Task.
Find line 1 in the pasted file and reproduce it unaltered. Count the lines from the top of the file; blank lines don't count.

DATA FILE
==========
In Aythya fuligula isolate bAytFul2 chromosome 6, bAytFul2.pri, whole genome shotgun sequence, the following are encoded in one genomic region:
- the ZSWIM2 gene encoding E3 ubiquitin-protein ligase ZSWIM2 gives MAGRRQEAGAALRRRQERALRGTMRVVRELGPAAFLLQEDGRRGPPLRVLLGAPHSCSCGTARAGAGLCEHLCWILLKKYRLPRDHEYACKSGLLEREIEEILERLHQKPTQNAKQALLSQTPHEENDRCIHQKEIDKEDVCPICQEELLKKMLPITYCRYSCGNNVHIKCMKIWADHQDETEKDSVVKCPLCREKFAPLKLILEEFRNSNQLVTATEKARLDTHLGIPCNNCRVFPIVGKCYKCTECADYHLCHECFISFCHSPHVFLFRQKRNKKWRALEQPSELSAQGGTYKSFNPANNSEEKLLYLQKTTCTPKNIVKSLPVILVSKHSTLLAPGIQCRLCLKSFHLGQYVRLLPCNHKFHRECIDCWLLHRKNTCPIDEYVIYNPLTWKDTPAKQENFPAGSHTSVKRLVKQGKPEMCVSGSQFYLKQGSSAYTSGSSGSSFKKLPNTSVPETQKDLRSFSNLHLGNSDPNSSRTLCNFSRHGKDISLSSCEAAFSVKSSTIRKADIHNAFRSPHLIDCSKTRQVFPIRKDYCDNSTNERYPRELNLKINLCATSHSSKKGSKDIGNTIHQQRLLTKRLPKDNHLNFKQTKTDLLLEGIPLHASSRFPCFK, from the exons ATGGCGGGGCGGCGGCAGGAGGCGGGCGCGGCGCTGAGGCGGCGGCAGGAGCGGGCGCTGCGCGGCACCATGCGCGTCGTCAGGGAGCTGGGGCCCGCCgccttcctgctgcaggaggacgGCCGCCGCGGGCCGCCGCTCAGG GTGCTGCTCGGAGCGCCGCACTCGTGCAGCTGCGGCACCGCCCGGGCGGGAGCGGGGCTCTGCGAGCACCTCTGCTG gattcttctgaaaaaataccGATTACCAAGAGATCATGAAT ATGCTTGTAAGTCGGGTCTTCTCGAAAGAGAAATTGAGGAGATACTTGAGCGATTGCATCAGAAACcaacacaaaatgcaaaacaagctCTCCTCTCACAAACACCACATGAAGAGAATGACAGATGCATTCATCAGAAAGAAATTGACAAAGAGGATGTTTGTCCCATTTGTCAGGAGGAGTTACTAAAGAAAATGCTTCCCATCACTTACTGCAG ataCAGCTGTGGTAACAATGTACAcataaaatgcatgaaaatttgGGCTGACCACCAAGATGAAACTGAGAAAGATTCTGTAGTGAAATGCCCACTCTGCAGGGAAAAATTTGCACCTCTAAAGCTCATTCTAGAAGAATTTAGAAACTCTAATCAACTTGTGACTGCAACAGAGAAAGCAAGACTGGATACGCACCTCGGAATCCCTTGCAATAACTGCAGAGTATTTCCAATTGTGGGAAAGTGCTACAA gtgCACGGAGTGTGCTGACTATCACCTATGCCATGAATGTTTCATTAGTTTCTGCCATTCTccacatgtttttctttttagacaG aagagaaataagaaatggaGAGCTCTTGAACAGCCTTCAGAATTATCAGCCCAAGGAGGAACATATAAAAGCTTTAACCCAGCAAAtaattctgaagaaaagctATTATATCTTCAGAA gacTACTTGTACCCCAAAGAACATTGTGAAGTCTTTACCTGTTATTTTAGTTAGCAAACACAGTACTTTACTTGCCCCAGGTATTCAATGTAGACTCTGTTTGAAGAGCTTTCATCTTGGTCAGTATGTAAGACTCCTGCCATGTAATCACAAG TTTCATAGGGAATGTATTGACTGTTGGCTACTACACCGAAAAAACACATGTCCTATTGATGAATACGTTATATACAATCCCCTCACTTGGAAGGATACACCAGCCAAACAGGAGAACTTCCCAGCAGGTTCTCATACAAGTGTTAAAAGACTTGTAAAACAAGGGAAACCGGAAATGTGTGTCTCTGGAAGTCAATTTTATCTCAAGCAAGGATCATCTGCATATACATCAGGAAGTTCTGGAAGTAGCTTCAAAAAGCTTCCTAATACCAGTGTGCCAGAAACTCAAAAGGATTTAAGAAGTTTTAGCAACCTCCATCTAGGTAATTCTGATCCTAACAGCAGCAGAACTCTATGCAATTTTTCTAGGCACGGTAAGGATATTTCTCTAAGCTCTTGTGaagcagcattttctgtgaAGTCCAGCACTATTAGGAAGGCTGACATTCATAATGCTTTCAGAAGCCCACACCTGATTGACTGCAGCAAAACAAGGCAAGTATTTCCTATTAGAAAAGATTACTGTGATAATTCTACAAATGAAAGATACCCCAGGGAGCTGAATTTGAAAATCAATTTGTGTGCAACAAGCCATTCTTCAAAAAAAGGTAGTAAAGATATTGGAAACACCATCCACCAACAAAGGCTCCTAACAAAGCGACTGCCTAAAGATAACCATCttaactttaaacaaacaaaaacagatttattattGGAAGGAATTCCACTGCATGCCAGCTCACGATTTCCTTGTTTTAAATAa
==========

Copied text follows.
In Aythya fuligula isolate bAytFul2 chromosome 6, bAytFul2.pri, whole genome shotgun sequence, the following are encoded in one genomic region: